Monday, April 22, 2013

When A Door Closes, A Dad Knocks It Down

11 Days 'Til Transplant

And the countdown has started. Crrraaazzzy.  Also, it's kind of weird that I started the countdown for days-til-the-wedding on this blog at 100 days, and this countdown starts at 11 days.  Just sayin.  

It didn't dawn on me until a few days ago that I'd probably left quite a few details out about what exactly happened with my sister, Jocelyn.  If you've been reading this blog since January, you'd know that originally, for the past 10 years, we've all been telling my younger sister Jocelyn (20 years old) that she was going to give me a kidney someday.  It just made sense to us. She's my sister; she's young and she's healthy. And she's one of my best friends so this would have made for a pretty great movie I think.  Oh...actually that movie already came out. And we weren't in it.  Anyways, Jocelyn was like "Neo." The one.  The one who would fix everything.  And I always thought, "Wow, God, Thank you.  I knew there was a reason you gave me a sister who steals all my clothes. It was so that I could have her kidney.  Thank you." But no, not really, at least not yet. 

Jocelyn was 90 percent done with her evaluation to be my donor.  She was all set to meet the surgeon and she passed all the physical tests.  In her meeting with her nephrologist, they made a discovery related to a little test I did 10 years ago at the National Institute of Health.  When I was first diagnosed with FSGS, my pediatric nephrologist recommended to my parents that we seek out a second opinion on treatment options, just in case there was anything besides thousand-milligram steroid treatments that we wanted to try. Before I started that treatment we took a visit to NIH to participate in some research studies on FSGS to see what was out there as far as treatments.

Last year, I went back to NIH, to get a second opinion on treating kidney disease, since my stage of renal failure had progressed to stage 4.  During that meeting with the same researchers, they revealed that from the blood I gave 10 years ago, they discovered I was a carrier of a special gene.  Their research has shown that people with that "special gene" are at a much higher risk of developing kidney disease. All of this research is being done  so that a cure can eventually be found.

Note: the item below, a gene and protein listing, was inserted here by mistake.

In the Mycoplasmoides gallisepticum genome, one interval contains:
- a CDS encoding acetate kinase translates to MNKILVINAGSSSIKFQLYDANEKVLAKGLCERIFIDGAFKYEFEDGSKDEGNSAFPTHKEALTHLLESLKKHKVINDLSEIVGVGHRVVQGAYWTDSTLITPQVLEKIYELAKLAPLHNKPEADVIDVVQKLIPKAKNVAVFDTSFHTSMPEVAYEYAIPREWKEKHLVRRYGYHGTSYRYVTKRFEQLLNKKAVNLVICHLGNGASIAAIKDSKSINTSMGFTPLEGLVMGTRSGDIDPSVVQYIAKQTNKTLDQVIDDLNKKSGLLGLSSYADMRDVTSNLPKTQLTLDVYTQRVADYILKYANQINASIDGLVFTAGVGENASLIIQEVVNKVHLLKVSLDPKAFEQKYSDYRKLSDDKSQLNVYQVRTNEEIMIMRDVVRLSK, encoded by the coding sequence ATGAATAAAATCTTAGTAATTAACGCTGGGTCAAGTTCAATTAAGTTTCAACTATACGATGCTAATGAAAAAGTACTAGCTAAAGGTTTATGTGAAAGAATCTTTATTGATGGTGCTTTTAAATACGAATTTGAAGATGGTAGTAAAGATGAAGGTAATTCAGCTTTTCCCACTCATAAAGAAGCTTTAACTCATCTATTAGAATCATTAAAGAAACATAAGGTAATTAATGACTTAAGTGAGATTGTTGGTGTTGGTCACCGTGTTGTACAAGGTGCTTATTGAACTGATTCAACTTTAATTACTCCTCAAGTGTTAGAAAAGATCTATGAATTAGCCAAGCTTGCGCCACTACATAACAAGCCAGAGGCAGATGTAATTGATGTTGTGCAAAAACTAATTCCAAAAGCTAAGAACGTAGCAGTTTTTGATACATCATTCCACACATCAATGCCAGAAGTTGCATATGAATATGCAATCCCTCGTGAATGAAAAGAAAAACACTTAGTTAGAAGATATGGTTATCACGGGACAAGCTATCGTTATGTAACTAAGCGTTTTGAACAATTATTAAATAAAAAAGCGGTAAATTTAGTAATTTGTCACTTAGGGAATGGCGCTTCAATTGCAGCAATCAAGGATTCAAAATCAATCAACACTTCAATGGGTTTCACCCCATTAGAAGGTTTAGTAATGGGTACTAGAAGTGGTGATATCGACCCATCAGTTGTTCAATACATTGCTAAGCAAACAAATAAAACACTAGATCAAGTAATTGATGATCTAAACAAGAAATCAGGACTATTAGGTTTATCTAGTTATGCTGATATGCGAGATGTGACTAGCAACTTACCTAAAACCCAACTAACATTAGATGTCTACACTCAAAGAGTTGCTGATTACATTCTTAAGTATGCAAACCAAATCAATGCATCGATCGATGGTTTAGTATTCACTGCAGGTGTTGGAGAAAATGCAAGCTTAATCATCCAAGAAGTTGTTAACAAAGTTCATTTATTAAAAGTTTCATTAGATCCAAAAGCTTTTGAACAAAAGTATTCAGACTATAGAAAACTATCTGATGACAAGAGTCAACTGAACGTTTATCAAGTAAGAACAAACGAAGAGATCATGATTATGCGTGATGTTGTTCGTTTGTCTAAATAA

Fast forward to about two months ago, at my sister's meeting with her nephrologist.  He told her that he discovered my participation in the research at NIH, and the results (me having the gene) . He was worried because we're sisters. Basically, there's a 50/50 chance Jocelyn could have that gene as well, and that if she donated, she could develop FSGS too.  Because of that, Jocelyn's nephrologist would not give her the approval to donate, until she's had her own gene testing done as well.  

Of course, we were all DEVASTATED, for a number of reasons.  We didn't want to hear that Jocelyn had the gene, or was at risk for FSGS.  And also, this meant that I would have to start making preparations for dialysis.  A whole month and a half wasted.  A month and a half of kidney function that I would never get back.  That I haven't gotten back.

So, what did this mean?  What's happened since then? The doctors suggested that my dad try out to be my donor.  To us this was not really THAT ideal because he's older.  He's not as "fit" I guess you can say as he was in his 20s, like Jocelyn is.  And also, because of those two things, who knew what kinds of things were wrong with him. This is what we thought.  We were all wrong.

My dad is SO HEALTHY.  Healthier than me, actually!  And his age isn't going to be a problem.  My dad stepped up to plate, passed all the physical tests with flying colors, changed his diet to low sodium (like me) and was approved to be my living donor last Wednesday, April 17.  On his birthday.  

I can't imagine what that feeling must be like for a parent.  I was telling a friend of mine on Skype the other day that I just realized that people die if their kidneys don't work.  My dad is SAVING MY LIFE, really.  .  And I'm not sure if he ever expected to have to do this with one of his children.  

So hey Dad, I know you only read this some of the time but I love you. And I'm blessed/lucky/fortunate to have you as a dad, and I definitely do not deserve a dad like you. Especially all those times that I was...a pretty bad kid.  But I'm so thankful for God's grace, and that He saw fit to give me a great father like you.  

Ben also says, he thinks "it's swell," what you're doing.  You know how he talks.  He says "swell."